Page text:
In the Ozarks, A New Front Door

Replacement terminal matches capacity with demand; expedites passenger travel


According to Cyr, the plan was to implement common-use technologies into the new terminal, but the airlines could not be convinced to buy into the investment. “It’s a great idea, but the airlines just aren’t ready to embrace that concept,” he says. “It was really a matter of cost; incorporating that technology into our infrastructure proved costly. Without airline support, we had to back out of that option.”

The terminal features new fixed-bridge sections that are capable of extending out to the aircraft, making aircraft ramp travel more efficient. Efficiencies were also gained with the bridges themselves, and how they interface with aircraft.

Regarding concessions and retail, a debate centered on where to put what when considering pre- and post-security. Where this comes into play most, says Cyr, is factoring in how many meeters and greeters are picking up passengers from the airport. “We are an origin and destination airport, where there isn’t a lot of dwell time between flights. At most other airports, the focus is on serving post-security customers,” he says.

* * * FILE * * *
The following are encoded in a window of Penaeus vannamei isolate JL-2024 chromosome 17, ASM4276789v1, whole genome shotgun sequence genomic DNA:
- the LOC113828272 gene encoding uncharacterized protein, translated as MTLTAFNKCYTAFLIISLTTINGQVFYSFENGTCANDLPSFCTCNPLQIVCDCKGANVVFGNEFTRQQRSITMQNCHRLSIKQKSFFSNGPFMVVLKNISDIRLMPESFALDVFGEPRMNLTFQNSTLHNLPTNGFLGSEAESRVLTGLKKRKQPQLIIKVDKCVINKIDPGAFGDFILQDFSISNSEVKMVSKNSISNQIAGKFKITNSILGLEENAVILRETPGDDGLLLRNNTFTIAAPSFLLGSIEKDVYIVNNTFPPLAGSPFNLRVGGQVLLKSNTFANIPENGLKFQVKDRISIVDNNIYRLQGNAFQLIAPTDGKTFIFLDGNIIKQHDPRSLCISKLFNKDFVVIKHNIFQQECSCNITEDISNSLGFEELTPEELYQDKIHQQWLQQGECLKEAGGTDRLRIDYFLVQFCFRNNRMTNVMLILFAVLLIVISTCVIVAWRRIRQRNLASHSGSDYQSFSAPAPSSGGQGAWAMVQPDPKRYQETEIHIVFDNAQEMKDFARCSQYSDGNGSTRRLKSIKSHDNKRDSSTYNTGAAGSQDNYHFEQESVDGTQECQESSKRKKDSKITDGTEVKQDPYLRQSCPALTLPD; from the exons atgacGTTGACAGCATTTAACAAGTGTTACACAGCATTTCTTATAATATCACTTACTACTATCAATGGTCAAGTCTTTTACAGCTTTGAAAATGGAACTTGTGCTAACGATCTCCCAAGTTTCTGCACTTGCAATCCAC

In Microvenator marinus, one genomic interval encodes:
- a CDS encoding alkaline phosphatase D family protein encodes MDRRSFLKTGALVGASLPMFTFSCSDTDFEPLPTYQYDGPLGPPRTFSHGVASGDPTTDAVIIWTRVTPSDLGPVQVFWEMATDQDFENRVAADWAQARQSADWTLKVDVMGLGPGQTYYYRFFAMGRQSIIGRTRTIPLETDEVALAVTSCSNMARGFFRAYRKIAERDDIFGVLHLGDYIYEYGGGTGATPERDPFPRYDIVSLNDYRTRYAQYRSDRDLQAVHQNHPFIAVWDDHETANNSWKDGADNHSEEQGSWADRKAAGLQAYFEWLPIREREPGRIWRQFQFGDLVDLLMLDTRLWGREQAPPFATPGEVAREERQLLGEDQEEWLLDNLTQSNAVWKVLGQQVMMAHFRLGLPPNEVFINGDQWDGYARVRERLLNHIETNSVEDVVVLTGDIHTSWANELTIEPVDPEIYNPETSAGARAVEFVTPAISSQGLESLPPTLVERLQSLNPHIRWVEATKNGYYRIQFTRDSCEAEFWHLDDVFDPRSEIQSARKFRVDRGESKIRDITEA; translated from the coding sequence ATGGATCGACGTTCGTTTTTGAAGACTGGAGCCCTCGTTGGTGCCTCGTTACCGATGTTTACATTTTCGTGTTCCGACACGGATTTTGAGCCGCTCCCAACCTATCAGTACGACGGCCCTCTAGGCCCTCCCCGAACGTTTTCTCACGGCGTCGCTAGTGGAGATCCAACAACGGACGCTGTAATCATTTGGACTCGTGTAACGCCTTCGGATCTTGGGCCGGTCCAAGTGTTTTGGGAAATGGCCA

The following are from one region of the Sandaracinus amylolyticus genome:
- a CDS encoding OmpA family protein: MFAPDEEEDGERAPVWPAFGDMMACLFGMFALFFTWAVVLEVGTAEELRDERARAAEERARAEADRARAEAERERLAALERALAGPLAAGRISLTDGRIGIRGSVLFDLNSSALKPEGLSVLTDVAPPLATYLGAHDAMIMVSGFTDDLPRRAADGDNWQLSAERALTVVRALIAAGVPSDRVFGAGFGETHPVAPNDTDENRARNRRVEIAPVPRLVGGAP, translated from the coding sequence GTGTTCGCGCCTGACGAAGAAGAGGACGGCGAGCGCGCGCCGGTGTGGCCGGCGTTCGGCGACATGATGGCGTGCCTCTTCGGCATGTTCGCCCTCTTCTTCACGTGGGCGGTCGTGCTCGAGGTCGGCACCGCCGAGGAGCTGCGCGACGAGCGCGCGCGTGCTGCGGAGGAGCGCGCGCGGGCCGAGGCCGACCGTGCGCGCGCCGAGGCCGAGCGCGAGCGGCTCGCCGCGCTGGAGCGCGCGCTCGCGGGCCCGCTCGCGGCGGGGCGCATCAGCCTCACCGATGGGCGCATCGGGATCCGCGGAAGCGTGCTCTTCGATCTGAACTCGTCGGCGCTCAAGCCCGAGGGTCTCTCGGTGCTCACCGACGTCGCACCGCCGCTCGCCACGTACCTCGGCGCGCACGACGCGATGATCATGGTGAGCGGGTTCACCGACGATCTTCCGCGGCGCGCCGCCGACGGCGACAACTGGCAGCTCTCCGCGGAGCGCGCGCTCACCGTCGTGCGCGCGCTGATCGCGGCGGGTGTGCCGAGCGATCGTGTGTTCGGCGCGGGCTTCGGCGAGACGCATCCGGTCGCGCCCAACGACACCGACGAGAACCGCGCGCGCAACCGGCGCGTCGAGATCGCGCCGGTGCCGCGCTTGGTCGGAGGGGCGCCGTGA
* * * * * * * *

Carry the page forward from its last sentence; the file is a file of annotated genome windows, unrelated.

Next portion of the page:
“But here, it’s a bit of a different situation. We have not forgotten our pre-security customer base. We have located the bar and grab-and-go food shops in post-security; we will be adding retail and a restaurant to pre-security. It’s important to look at all opportunities for revenue; with our operation, and other airports of similar size and scope, there is still plenty of opportunity for retail in the pre-security area.”

Aesthetically, three architectural themes make up the visual elements of the terminal’s construction. “To best represent the region we are located in, the three themes incorporated into the design are water, geology, and landscape; all are prevalent to our native lands here in Missouri,” says Cyr.

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